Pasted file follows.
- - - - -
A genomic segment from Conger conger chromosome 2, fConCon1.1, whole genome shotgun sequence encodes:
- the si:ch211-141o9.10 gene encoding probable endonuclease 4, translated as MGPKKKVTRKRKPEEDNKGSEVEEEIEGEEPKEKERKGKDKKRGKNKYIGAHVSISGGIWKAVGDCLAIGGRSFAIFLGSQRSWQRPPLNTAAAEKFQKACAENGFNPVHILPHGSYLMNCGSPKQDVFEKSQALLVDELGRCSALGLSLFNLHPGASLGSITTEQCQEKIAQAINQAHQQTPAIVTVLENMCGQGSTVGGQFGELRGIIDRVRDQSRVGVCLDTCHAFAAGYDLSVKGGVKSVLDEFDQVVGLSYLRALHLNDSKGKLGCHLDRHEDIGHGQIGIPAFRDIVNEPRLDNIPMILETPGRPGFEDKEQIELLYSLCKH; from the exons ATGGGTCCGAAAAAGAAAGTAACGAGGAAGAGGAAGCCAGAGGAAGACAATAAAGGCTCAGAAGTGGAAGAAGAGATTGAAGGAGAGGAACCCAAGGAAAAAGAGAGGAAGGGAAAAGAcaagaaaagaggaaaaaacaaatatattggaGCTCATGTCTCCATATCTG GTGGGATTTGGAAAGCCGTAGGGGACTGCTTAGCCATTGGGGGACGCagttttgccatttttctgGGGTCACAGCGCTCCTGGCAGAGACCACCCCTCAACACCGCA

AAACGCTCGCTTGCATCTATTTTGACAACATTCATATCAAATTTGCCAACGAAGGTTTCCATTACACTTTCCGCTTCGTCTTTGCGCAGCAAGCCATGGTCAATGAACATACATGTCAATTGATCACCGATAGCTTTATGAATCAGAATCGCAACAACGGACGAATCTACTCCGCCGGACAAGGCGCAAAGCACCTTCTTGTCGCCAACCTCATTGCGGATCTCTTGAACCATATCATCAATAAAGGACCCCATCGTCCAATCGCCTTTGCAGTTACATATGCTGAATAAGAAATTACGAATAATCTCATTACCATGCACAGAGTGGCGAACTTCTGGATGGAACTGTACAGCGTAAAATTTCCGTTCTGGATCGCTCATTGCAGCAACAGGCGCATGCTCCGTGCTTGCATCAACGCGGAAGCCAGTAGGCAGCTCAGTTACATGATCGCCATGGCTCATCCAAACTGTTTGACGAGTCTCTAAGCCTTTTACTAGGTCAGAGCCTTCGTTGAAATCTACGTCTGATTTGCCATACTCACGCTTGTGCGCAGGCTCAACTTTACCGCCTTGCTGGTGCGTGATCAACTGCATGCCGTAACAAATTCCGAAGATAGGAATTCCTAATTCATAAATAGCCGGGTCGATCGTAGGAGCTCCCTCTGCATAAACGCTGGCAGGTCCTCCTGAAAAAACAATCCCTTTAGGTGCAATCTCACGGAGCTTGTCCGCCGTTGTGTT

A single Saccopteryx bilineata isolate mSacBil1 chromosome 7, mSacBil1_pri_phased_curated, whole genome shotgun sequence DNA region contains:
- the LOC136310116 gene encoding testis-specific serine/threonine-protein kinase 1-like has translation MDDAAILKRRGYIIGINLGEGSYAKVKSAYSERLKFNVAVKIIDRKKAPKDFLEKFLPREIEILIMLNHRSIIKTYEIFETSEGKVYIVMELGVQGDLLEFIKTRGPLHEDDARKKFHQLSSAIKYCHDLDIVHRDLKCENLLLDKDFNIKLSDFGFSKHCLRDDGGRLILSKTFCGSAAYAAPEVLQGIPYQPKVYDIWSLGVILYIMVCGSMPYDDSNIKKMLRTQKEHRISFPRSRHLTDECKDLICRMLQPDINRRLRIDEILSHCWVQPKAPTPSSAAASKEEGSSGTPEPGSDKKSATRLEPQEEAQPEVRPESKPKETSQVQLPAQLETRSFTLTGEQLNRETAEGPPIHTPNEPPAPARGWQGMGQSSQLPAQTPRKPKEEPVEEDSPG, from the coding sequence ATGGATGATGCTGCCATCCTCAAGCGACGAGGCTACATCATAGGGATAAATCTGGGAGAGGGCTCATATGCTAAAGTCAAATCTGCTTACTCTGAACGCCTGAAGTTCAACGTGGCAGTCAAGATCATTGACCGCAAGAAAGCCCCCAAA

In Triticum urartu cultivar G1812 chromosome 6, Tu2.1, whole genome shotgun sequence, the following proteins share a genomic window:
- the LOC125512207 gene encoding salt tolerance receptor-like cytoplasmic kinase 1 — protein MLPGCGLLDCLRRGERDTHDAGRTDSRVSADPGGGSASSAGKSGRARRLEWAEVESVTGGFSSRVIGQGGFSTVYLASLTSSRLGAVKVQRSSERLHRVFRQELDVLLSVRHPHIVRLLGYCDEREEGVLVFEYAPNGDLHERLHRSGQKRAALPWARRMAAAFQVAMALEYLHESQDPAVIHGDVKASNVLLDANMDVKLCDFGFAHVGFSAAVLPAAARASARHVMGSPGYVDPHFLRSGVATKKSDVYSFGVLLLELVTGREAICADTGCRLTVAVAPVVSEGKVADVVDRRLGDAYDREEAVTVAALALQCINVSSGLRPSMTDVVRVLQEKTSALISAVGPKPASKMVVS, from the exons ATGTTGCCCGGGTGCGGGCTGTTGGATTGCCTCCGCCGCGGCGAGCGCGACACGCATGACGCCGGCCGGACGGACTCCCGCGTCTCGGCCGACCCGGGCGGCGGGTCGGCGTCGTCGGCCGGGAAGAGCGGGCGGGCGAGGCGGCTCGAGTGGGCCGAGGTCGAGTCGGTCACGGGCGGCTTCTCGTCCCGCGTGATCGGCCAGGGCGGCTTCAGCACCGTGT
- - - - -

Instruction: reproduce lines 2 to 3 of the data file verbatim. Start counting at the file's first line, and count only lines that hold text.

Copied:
- the si:ch211-141o9.10 gene encoding probable endonuclease 4, translated as MGPKKKVTRKRKPEEDNKGSEVEEEIEGEEPKEKERKGKDKKRGKNKYIGAHVSISGGIWKAVGDCLAIGGRSFAIFLGSQRSWQRPPLNTAAAEKFQKACAENGFNPVHILPHGSYLMNCGSPKQDVFEKSQALLVDELGRCSALGLSLFNLHPGASLGSITTEQCQEKIAQAINQAHQQTPAIVTVLENMCGQGSTVGGQFGELRGIIDRVRDQSRVGVCLDTCHAFAAGYDLSVKGGVKSVLDEFDQVVGLSYLRALHLNDSKGKLGCHLDRHEDIGHGQIGIPAFRDIVNEPRLDNIPMILETPGRPGFEDKEQIELLYSLCKH; from the exons ATGGGTCCGAAAAAGAAAGTAACGAGGAAGAGGAAGCCAGAGGAAGACAATAAAGGCTCAGAAGTGGAAGAAGAGATTGAAGGAGAGGAACCCAAGGAAAAAGAGAGGAAGGGAAAAGAcaagaaaagaggaaaaaacaaatatattggaGCTCATGTCTCCATATCTG GTGGGATTTGGAAAGCCGTAGGGGACTGCTTAGCCATTGGGGGACGCagttttgccatttttctgGGGTCACAGCGCTCCTGGCAGAGACCACCCCTCAACACCGCA

AAACGCTCGCTTGCATCTATTTTGACAACATTCATATCAAATTTGCCAACGAAGGTTTCCATTACACTTTCCGCTTCGTCTTTGCGCAGCAAGCCATGGTCAATGAACATACATGTCAATTGATCACCGATAGCTTTATGAATCAGAATCGCAACAACGGACGAATCTACTCCGCCGGACAAGGCGCAAAGCACCTTCTTGTCGCCAACCTCATTGCGGATCTCTTGAACCATATCATCAATAAAGGACCCCATCGTCCAATCGCCTTTGCAGTTACATATGCTGAATAAGAAATTACGAATAATCTCATTACCATGCACAGAGTGGCGAACTTCTGGATGGAACTGTACAGCGTAAAATTTCCGTTCTGGATCGCTCATTGCAGCAACAGGCGCATGCTCCGTGCTTGCATCAACGCGGAAGCCAGTAGGCAGCTCAGTTACATGATCGCCATGGCTCATCCAAACTGTTTGACGAGTCTCTAAGCCTTTTACTAGGTCAGAGCCTTCGTTGAAATCTACGTCTGATTTGCCATACTCACGCTTGTGCGCAGGCTCAACTTTACCGCCTTGCTGGTGCGTGATCAACTGCATGCCGTAACAAATTCCGAAGATAGGAATTCCTAATTCATAAATAGCCGGGTCGATCGTAGGAGCTCCCTCTGCATAAACGCTGGCAGGTCCTCCTGAAAAAACAATCCCTTTAGGTGCAATCTCACGGAGCTTGTCCGCCGTTGTGTT